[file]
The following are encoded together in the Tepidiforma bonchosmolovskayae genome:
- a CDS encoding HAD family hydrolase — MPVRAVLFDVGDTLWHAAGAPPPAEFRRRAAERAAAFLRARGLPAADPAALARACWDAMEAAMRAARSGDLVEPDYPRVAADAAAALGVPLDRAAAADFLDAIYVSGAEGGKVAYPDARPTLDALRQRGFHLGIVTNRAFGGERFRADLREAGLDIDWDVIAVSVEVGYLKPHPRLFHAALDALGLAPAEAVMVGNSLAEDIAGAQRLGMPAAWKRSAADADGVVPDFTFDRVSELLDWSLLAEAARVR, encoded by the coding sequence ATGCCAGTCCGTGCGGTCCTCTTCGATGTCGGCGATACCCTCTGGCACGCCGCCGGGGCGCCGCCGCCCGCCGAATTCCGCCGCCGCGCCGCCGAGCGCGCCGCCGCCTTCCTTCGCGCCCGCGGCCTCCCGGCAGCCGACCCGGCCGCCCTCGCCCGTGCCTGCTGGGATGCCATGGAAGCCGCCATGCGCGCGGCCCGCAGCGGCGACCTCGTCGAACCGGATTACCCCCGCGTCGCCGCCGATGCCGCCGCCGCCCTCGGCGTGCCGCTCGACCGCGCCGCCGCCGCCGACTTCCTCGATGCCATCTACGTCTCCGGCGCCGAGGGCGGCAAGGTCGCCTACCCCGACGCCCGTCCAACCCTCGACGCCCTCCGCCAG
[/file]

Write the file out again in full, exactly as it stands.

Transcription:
The following are encoded together in the Tepidiforma bonchosmolovskayae genome:
- a CDS encoding HAD family hydrolase — MPVRAVLFDVGDTLWHAAGAPPPAEFRRRAAERAAAFLRARGLPAADPAALARACWDAMEAAMRAARSGDLVEPDYPRVAADAAAALGVPLDRAAAADFLDAIYVSGAEGGKVAYPDARPTLDALRQRGFHLGIVTNRAFGGERFRADLREAGLDIDWDVIAVSVEVGYLKPHPRLFHAALDALGLAPAEAVMVGNSLAEDIAGAQRLGMPAAWKRSAADADGVVPDFTFDRVSELLDWSLLAEAARVR, encoded by the coding sequence ATGCCAGTCCGTGCGGTCCTCTTCGATGTCGGCGATACCCTCTGGCACGCCGCCGGGGCGCCGCCGCCCGCCGAATTCCGCCGCCGCGCCGCCGAGCGCGCCGCCGCCTTCCTTCGCGCCCGCGGCCTCCCGGCAGCCGACCCGGCCGCCCTCGCCCGTGCCTGCTGGGATGCCATGGAAGCCGCCATGCGCGCGGCCCGCAGCGGCGACCTCGTCGAACCGGATTACCCCCGCGTCGCCGCCGATGCCGCCGCCGCCCTCGGCGTGCCGCTCGACCGCGCCGCCGCCGCCGACTTCCTCGATGCCATCTACGTCTCCGGCGCCGAGGGCGGCAAGGTCGCCTACCCCGACGCCCGTCCAACCCTCGACGCCCTCCGCCAG